• Hepatitis C is a blood borne virus that affects your liver.
  • There is now a highly effective cure for hepatitis C.
  • Without treatment, hepatitis C can cause liver disease and liver cancer.

Hepatitis C, sometimes called hep C or HCV, is a virus that causes damage to your liver. It can be chronic, which means you could have it your whole life if you don’t get cured.1

How do you get hepatitis C?

You can get hepatitis C if your blood comes into contact with infected blood. Some of the ways this can happen include:

  • sharing needles, syringes or other injecting equipment, including spoons
  • tattooing or body piercing with unsterile equipment
  • medical procedures with unsterile equipment
  • sharing toothbrushes, razors or nail files.1

There is about a 5% chance that a baby can get hepatitis C during childbirth. This can happen in a vaginal or caesarean delivery. If you are pregnant and have hepatitis C, you should talk to your doctor. If you are thinking about getting pregnant and have hepatitis C, you can talk to your doctor about your options for curing hep C first.  It is not known if taking hep C treatment while you are pregnant can harm your unborn baby.2

You cannot get hepatitis C from:

  • hugging or kissing
  • sharing food and eating utensils
  • eating food made by someone with hep C
  • insect or animal bites, including mosquitoes
  • sharing bathrooms, showers or toilets
  • sneezing or coughing.1

What happens if you get hep C?

If you get hepatitis C, your body’s immune system will try and fight the virus. Then, there are two things that could happen. You could get an acute illness or a chronic illness.

  1. Acute hepatitis C means the virus might make you sick for a short time but then you will feel better. About 25% of people only get acute hepatitis C because their body manages to clear the virus. If the virus stays in your liver for more than six months, then you will develop chronic hepatitis C.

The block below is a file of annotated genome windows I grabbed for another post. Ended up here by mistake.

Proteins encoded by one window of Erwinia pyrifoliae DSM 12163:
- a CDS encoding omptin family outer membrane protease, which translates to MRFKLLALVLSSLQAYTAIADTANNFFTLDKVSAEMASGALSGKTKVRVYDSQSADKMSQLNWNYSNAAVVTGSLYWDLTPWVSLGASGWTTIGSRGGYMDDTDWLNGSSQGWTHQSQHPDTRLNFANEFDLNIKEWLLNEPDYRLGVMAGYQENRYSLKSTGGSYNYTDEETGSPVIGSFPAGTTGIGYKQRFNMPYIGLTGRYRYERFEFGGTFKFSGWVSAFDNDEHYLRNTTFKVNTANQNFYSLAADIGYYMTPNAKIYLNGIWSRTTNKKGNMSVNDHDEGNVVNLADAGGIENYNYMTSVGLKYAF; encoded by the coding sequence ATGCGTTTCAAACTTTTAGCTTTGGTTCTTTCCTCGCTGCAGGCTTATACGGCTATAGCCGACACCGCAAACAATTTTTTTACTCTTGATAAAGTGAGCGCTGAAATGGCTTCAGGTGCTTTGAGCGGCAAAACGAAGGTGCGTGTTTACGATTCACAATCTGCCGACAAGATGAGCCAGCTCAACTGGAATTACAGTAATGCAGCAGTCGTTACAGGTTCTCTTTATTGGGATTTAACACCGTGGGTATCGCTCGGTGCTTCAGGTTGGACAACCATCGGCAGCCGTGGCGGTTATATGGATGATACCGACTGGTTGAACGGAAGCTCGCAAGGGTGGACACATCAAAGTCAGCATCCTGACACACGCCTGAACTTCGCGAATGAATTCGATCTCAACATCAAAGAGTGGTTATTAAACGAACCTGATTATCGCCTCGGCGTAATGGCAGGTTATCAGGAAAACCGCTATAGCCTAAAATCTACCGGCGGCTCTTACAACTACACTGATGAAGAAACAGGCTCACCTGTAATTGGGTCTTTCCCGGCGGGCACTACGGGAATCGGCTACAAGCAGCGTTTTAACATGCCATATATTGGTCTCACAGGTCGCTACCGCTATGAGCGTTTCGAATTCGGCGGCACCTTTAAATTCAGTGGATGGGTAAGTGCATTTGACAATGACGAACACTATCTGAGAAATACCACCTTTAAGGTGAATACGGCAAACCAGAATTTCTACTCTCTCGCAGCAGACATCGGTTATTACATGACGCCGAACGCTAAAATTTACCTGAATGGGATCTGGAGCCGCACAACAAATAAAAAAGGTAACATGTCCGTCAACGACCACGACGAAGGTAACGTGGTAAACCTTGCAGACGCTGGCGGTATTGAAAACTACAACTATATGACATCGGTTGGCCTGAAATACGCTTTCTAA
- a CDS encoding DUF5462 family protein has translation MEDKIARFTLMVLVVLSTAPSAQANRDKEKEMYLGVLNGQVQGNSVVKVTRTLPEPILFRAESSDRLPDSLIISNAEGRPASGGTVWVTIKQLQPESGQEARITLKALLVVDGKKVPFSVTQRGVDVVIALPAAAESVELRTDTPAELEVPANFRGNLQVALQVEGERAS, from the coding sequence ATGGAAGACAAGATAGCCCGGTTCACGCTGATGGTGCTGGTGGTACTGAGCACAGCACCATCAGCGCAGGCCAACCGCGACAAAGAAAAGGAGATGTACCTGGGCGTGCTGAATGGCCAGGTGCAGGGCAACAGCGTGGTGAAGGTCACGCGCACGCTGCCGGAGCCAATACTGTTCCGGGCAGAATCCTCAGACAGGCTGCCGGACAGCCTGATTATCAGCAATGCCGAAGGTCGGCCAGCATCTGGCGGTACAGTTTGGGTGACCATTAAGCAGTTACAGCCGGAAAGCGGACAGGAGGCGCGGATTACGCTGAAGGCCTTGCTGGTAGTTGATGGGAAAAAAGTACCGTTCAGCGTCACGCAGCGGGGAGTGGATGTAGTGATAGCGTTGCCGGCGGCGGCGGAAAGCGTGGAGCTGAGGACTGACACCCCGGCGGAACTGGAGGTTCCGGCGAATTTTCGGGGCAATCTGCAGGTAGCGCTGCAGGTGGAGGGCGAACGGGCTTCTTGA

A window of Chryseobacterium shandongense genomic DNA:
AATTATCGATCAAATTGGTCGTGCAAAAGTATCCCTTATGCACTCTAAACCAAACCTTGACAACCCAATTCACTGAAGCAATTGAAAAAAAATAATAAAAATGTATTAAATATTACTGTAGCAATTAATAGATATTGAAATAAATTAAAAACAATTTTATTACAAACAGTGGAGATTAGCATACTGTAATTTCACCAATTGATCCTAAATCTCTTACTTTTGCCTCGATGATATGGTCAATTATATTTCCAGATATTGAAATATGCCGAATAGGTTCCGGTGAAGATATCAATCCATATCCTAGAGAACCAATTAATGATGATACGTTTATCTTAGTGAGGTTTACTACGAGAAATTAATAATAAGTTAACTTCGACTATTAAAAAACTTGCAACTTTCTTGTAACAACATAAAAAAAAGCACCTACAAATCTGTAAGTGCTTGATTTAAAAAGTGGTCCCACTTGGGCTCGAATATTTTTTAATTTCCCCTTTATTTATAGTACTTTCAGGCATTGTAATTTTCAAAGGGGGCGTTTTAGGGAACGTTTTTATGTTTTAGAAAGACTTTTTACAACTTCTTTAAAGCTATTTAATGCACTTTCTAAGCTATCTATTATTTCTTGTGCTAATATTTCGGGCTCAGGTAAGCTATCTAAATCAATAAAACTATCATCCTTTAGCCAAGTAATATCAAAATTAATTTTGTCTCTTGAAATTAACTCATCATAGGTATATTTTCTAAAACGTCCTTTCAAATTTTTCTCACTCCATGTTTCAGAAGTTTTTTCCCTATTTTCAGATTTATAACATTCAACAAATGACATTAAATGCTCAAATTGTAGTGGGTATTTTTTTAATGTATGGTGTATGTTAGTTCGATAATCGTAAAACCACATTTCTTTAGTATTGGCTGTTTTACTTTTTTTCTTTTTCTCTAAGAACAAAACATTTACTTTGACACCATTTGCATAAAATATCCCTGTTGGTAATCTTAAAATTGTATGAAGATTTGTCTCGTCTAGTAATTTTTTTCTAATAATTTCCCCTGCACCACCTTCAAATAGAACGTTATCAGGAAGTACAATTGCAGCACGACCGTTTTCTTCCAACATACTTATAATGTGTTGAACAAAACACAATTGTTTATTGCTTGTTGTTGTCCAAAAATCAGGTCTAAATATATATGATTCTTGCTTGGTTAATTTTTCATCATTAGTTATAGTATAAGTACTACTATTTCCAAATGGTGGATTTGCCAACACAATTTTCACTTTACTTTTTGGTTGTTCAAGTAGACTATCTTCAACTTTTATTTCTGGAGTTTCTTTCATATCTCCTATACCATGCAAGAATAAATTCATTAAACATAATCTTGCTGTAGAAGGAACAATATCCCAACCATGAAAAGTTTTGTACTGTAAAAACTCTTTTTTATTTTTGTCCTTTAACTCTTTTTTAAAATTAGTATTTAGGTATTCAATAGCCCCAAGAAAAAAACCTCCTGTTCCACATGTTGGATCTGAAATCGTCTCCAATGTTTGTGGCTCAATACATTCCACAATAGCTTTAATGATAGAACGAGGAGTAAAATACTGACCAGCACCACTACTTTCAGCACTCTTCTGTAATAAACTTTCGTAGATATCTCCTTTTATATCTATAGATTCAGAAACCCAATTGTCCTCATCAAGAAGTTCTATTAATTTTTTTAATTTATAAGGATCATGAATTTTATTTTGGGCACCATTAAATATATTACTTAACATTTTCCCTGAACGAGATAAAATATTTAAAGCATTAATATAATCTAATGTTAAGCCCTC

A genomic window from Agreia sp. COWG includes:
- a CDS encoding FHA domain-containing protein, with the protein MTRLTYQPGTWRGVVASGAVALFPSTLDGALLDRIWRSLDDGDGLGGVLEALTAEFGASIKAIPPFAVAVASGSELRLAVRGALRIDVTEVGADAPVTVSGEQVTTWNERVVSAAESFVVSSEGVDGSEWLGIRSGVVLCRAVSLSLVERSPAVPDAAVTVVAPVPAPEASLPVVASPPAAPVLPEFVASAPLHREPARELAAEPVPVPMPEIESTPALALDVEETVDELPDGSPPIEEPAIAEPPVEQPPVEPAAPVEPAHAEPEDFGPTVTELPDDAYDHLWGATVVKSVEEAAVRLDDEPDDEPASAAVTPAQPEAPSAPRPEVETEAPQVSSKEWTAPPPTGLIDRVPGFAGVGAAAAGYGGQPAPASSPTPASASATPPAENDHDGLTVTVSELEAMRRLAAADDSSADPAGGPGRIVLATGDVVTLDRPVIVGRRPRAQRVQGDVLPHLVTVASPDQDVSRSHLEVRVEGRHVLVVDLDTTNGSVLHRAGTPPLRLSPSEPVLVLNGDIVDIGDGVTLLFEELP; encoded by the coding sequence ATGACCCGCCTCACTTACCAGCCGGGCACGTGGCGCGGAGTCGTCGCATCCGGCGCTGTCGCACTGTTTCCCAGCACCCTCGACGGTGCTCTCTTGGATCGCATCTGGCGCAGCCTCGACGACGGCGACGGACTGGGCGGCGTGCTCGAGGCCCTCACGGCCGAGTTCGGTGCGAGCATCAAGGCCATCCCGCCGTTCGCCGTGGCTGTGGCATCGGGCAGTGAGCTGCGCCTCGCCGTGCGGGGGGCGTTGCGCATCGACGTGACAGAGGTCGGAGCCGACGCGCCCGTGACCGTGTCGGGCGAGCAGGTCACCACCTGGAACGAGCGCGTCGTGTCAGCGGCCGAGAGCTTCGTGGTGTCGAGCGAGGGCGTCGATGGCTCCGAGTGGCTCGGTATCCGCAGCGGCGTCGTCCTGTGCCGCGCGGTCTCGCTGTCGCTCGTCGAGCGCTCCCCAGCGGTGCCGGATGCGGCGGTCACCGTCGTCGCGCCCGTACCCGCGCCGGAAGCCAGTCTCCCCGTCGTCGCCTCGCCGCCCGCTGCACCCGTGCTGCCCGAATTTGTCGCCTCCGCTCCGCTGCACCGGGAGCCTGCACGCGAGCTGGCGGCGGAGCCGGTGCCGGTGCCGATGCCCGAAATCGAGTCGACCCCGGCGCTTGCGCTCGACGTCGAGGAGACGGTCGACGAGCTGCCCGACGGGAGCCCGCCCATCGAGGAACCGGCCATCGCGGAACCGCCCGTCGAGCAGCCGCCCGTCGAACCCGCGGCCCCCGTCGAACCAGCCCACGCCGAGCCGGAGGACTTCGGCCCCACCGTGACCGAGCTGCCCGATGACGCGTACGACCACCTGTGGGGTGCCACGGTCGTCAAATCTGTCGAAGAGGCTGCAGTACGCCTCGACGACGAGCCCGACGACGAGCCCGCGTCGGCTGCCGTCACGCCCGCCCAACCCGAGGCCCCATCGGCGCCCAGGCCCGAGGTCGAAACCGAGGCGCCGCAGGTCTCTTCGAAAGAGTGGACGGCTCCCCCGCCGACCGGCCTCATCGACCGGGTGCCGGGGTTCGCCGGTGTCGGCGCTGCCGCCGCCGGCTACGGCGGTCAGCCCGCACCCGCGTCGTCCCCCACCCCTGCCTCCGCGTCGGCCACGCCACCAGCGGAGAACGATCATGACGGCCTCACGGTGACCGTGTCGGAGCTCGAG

2. Chronic hepatitis C means the virus stays in your liver for your whole life unless you get cured. You may not always feel sick, but over time the virus can hurt your liver so it does not work properly.3

Simple blood tests can be done to see if the virus is in your blood. You can learn more about  testing for hepatitis C.

Chronic hepatitis C is a long-term infection

People with chronic hepatitis C can now be cured with direct-acting antiviral (DAA) medicines. But, if left untreated, you can get serious liver damage. Over many years, liver damage can lead to cirrhosis (which means severe scarring of the liver), liver failure or liver cancer.4

The longer term health outcomes from having hepatitis C can be influenced by a number of factors, such as: 

  • the age you were when you got hep C
  • how much alcohol you drink
  • if you have another viral infection.5

Having hep C as well as another viral infection (such as HIV or hepatitis B) will put you at greater risk of serious long-term illness. If you have HIV or hep B as well as hep C, you should see your doctor or specialist regularly. 

A cure for hepatitis C

Fortunately, the latest hep C treatments are simple, safe, and very effective. They cure people more than 95% of the time.6 You should speak to your doctor about your own situation and being cured of hepatitis C.

Download this factsheet


For more information about hepatitis C you can contact the National Hepatitis Infoline on 1800 437 222.

Use the following links to find out more about hepatitis C

Symptoms of hepatitis C

Testing for hepatitis C

Hepatitis C cures

Hepatitis C prevention


  1. ASHM. (2019). What is hepatitis C. Retrieved from All Good: http://allgood.org.au/english/hcv/
  2. RANZCOG. (2016, July). Management of hepataitis C in pregnancy. Retrieved from RANZCOG: www.ranzcog.edu.au/Statements-Guidelines
  3. ASHM. (2019). Testing for Hep C. Retrieved from Vimeo: https://vimeo.com/341923881
  4. The Hepatitis C Trust. (2019). Hepatitis C liver damage progression. Retrieved from The Hepatitis C Trust: http://www.hepctrust.org.uk/information/impact-hepatitis-c-liver/progression-hepatitis-c
  5. McCaughan, G. W., & George, J. (2004). Fibrosis progression in chronic hepatitis C virus infection. Gut, 318-321.
  6. WHO. (2019, July 9). Hepatitis C. Retrieved from World Health Organisation: https://www.who.int/news-room/fact-sheets/detail/hepatitis-c

Page updated: 3 September 2020